A key tenet of Prop 26 was based on responsibility, a sure sign the Tribes acknowledged the burden that comes with having dominance on sports betting in the US’s most populous state.


The American Gaming Association’s 2022 Commercial Revenue Tracker approximated that Native American Nation’s accounted for $40bn of the $100bn+ total revenue made by the industry last year. When we look at the US’ first and fourth-most populated states, we can see clear examples of how powerful Tribes are in the area of sports betting. According to many experts, Californian Tribes helped to completely derail a multi-million dollar campaign to bring commercial online sports betting to the Golden State. Meanwhile, in New York, two of the most proactive gaming Tribal nations (the Chickasaw Nation and the Mohegan Tribe) are looking to break into what is fast becoming one of the most lucrative sports betting states.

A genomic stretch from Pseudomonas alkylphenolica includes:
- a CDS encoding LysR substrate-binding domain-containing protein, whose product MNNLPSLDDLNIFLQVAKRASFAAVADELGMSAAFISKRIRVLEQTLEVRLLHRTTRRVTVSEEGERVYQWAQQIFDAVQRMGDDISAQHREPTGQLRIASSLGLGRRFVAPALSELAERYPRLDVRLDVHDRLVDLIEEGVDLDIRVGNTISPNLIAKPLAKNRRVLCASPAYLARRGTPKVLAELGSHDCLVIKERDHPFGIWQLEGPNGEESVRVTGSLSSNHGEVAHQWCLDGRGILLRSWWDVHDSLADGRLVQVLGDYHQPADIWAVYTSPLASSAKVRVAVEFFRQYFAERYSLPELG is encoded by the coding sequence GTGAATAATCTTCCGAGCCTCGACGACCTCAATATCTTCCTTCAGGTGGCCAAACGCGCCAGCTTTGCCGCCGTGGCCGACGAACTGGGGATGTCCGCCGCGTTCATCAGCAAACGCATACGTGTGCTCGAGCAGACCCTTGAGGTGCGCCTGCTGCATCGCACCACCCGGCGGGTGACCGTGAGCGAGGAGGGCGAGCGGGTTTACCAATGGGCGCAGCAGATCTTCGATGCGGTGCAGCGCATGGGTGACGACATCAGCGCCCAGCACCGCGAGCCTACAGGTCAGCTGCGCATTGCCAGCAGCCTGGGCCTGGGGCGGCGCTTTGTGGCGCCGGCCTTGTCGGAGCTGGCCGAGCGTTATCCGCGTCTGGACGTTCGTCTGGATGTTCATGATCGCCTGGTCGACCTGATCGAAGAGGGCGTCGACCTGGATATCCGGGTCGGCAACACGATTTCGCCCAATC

As for sustainable growth itself, sports betting is not a ‘panacea’ – a faultless answer for any Tribes looking to balance their books. But it is a long-term strategy. Smaller margins are counteracted by players who want to keep coming to a casino/mobile sportsbook. Sports never stop – sports betting likewise. It will never be a quick fix – but, if Tribes are willing to play the long game, there is more than certainly a route to growth for them, be it on the football field, basketball court or baseball diamond.


Mar/Apr 2023

As we look ahead to another industry union in California, for the Indian Gaming Association tradeshow, we invite you to read all about the latest Tribal topics in this March/April issue of Gaming America magazine. Our co...